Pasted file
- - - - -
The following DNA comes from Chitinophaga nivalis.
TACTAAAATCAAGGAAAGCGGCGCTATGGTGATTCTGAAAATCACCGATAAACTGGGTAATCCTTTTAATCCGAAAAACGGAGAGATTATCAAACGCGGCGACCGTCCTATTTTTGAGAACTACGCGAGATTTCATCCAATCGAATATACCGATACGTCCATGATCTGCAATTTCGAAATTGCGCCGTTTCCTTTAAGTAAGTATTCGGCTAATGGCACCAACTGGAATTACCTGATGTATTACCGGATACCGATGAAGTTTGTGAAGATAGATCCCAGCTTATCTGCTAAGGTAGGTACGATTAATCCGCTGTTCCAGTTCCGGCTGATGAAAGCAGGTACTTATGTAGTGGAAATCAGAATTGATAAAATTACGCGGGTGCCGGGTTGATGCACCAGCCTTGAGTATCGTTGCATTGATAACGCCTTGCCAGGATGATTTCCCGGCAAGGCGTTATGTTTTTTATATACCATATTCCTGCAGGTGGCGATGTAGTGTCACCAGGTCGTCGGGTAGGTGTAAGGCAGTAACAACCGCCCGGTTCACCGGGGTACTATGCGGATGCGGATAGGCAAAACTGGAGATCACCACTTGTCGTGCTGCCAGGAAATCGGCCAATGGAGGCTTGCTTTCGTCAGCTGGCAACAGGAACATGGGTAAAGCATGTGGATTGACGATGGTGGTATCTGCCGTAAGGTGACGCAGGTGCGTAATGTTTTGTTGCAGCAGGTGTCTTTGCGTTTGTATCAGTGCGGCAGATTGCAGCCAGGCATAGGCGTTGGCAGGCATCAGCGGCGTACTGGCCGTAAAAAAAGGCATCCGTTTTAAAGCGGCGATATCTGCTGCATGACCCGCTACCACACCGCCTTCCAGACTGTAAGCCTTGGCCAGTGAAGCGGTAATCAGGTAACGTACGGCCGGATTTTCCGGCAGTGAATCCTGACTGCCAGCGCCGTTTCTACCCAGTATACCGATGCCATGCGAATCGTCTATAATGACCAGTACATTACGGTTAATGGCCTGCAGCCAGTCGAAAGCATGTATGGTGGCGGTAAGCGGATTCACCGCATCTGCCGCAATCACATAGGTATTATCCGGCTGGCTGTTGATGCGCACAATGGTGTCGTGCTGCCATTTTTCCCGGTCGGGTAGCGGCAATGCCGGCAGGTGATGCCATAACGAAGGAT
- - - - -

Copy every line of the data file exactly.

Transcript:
The following DNA comes from Chitinophaga nivalis.
TACTAAAATCAAGGAAAGCGGCGCTATGGTGATTCTGAAAATCACCGATAAACTGGGTAATCCTTTTAATCCGAAAAACGGAGAGATTATCAAACGCGGCGACCGTCCTATTTTTGAGAACTACGCGAGATTTCATCCAATCGAATATACCGATACGTCCATGATCTGCAATTTCGAAATTGCGCCGTTTCCTTTAAGTAAGTATTCGGCTAATGGCACCAACTGGAATTACCTGATGTATTACCGGATACCGATGAAGTTTGTGAAGATAGATCCCAGCTTATCTGCTAAGGTAGGTACGATTAATCCGCTGTTCCAGTTCCGGCTGATGAAAGCAGGTACTTATGTAGTGGAAATCAGAATTGATAAAATTACGCGGGTGCCGGGTTGATGCACCAGCCTTGAGTATCGTTGCATTGATAACGCCTTGCCAGGATGATTTCCCGGCAAGGCGTTATGTTTTTTATATACCATATTCCTGCAGGTGGCGATGTAGTGTCACCAGGTCGTCGGGTAGGTGTAAGGCAGTAACAACCGCCCGGTTCACCGGGGTACTATGCGGATGCGGATAGGCAAAACTGGAGATCACCACTTGTCGTGCTGCCAGGAAATCGGCCAATGGAGGCTTGCTTTCGTCAGCTGGCAACAGGAACATGGGTAAAGCATGTGGATTGACGATGGTGGTATCTGCCGTAAGGTGACGCAGGTGCGTAATGTTTTGTTGCAGCAGGTGTCTTTGCGTTTGTATCAGTGCGGCAGATTGCAGCCAGGCATAGGCGTTGGCAGGCATCAGCGGCGTACTGGCCGTAAAAAAAGGCATCCGTTTTAAAGCGGCGATATCTGCTGCATGACCCGCTACCACACCGCCTTCCAGACTGTAAGCCTTGGCCAGTGAAGCGGTAATCAGGTAACGTACGGCCGGATTTTCCGGCAGTGAATCCTGACTGCCAGCGCCGTTTCTACCCAGTATACCGATGCCATGCGAATCGTCTATAATGACCAGTACATTACGGTTAATGGCCTGCAGCCAGTCGAAAGCATGTATGGTGGCGGTAAGCGGATTCACCGCATCTGCCGCAATCACATAGGTATTATCCGGCTGGCTGTTGATGCGCACAATGGTGTCGTGCTGCCATTTTTCCCGGTCGGGTAGCGGCAATGCCGGCAGGTGATGCCATAACGAAGGAT